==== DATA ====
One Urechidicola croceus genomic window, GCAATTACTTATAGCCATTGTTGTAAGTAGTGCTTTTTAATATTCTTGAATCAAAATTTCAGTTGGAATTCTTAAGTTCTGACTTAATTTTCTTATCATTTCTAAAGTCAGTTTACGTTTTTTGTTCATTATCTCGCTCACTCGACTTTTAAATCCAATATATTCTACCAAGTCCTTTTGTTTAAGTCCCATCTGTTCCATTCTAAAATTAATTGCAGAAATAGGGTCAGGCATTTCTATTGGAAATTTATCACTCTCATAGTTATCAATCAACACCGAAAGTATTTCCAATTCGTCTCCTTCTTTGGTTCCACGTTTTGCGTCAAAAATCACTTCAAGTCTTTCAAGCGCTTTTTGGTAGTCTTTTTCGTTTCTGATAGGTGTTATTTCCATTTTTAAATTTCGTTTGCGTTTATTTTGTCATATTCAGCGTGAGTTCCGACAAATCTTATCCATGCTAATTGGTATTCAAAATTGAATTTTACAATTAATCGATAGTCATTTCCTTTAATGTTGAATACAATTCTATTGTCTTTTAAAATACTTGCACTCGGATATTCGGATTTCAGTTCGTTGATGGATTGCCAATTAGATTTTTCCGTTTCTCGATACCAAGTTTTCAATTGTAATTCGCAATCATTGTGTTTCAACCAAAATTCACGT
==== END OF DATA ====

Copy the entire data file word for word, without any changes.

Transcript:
One Urechidicola croceus genomic window, GCAATTACTTATAGCCATTGTTGTAAGTAGTGCTTTTTAATATTCTTGAATCAAAATTTCAGTTGGAATTCTTAAGTTCTGACTTAATTTTCTTATCATTTCTAAAGTCAGTTTACGTTTTTTGTTCATTATCTCGCTCACTCGACTTTTAAATCCAATATATTCTACCAAGTCCTTTTGTTTAAGTCCCATCTGTTCCATTCTAAAATTAATTGCAGAAATAGGGTCAGGCATTTCTATTGGAAATTTATCACTCTCATAGTTATCAATCAACACCGAAAGTATTTCCAATTCGTCTCCTTCTTTGGTTCCACGTTTTGCGTCAAAAATCACTTCAAGTCTTTCAAGCGCTTTTTGGTAGTCTTTTTCGTTTCTGATAGGTGTTATTTCCATTTTTAAATTTCGTTTGCGTTTATTTTGTCATATTCAGCGTGAGTTCCGACAAATCTTATCCATGCTAATTGGTATTCAAAATTGAATTTTACAATTAATCGATAGTCATTTCCTTTAATGTTGAATACAATTCTATTGTCTTTTAAAATACTTGCACTCGGATATTCGGATTTCAGTTCGTTGATGGATTGCCAATTAGATTTTTCCGTTTCTCGATACCAAGTTTTCAATTGTAATTCGCAATCATTGTGTTTCAACCAAAATTCACGT